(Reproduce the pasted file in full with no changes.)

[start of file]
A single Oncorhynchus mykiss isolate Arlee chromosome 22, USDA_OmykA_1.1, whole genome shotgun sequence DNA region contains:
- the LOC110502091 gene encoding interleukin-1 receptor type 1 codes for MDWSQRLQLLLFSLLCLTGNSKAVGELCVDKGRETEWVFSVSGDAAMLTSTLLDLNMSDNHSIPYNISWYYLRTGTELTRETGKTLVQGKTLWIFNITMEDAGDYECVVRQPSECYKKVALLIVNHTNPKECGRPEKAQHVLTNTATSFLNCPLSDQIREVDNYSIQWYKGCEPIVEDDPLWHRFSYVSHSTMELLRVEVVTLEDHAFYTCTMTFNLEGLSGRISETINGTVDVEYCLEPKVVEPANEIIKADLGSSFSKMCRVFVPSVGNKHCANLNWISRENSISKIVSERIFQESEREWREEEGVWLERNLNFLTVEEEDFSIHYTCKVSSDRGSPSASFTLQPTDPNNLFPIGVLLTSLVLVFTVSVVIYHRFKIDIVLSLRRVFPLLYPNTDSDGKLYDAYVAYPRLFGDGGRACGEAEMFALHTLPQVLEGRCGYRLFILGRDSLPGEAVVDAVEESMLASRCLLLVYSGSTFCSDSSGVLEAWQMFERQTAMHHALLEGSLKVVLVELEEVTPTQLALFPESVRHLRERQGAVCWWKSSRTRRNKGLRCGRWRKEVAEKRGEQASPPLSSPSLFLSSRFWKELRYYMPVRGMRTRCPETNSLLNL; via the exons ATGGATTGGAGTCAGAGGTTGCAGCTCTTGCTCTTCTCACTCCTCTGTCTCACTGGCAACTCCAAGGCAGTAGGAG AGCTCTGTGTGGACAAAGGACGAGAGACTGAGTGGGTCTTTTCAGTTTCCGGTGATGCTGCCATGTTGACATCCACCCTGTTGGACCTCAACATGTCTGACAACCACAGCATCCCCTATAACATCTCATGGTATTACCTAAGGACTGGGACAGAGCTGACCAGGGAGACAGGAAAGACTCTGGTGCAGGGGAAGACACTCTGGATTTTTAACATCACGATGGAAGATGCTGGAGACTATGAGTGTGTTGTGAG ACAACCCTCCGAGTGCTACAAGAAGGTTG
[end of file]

A single Oncorhynchus mykiss isolate Arlee chromosome 22, USDA_OmykA_1.1, whole genome shotgun sequence DNA region contains:
- the LOC110502091 gene encoding interleukin-1 receptor type 1 codes for MDWSQRLQLLLFSLLCLTGNSKAVGELCVDKGRETEWVFSVSGDAAMLTSTLLDLNMSDNHSIPYNISWYYLRTGTELTRETGKTLVQGKTLWIFNITMEDAGDYECVVRQPSECYKKVALLIVNHTNPKECGRPEKAQHVLTNTATSFLNCPLSDQIREVDNYSIQWYKGCEPIVEDDPLWHRFSYVSHSTMELLRVEVVTLEDHAFYTCTMTFNLEGLSGRISETINGTVDVEYCLEPKVVEPANEIIKADLGSSFSKMCRVFVPSVGNKHCANLNWISRENSISKIVSERIFQESEREWREEEGVWLERNLNFLTVEEEDFSIHYTCKVSSDRGSPSASFTLQPTDPNNLFPIGVLLTSLVLVFTVSVVIYHRFKIDIVLSLRRVFPLLYPNTDSDGKLYDAYVAYPRLFGDGGRACGEAEMFALHTLPQVLEGRCGYRLFILGRDSLPGEAVVDAVEESMLASRCLLLVYSGSTFCSDSSGVLEAWQMFERQTAMHHALLEGSLKVVLVELEEVTPTQLALFPESVRHLRERQGAVCWWKSSRTRRNKGLRCGRWRKEVAEKRGEQASPPLSSPSLFLSSRFWKELRYYMPVRGMRTRCPETNSLLNL; via the exons ATGGATTGGAGTCAGAGGTTGCAGCTCTTGCTCTTCTCACTCCTCTGTCTCACTGGCAACTCCAAGGCAGTAGGAG AGCTCTGTGTGGACAAAGGACGAGAGACTGAGTGGGTCTTTTCAGTTTCCGGTGATGCTGCCATGTTGACATCCACCCTGTTGGACCTCAACATGTCTGACAACCACAGCATCCCCTATAACATCTCATGGTATTACCTAAGGACTGGGACAGAGCTGACCAGGGAGACAGGAAAGACTCTGGTGCAGGGGAAGACACTCTGGATTTTTAACATCACGATGGAAGATGCTGGAGACTATGAGTGTGTTGTGAG ACAACCCTCCGAGTGCTACAAGAAGGTTG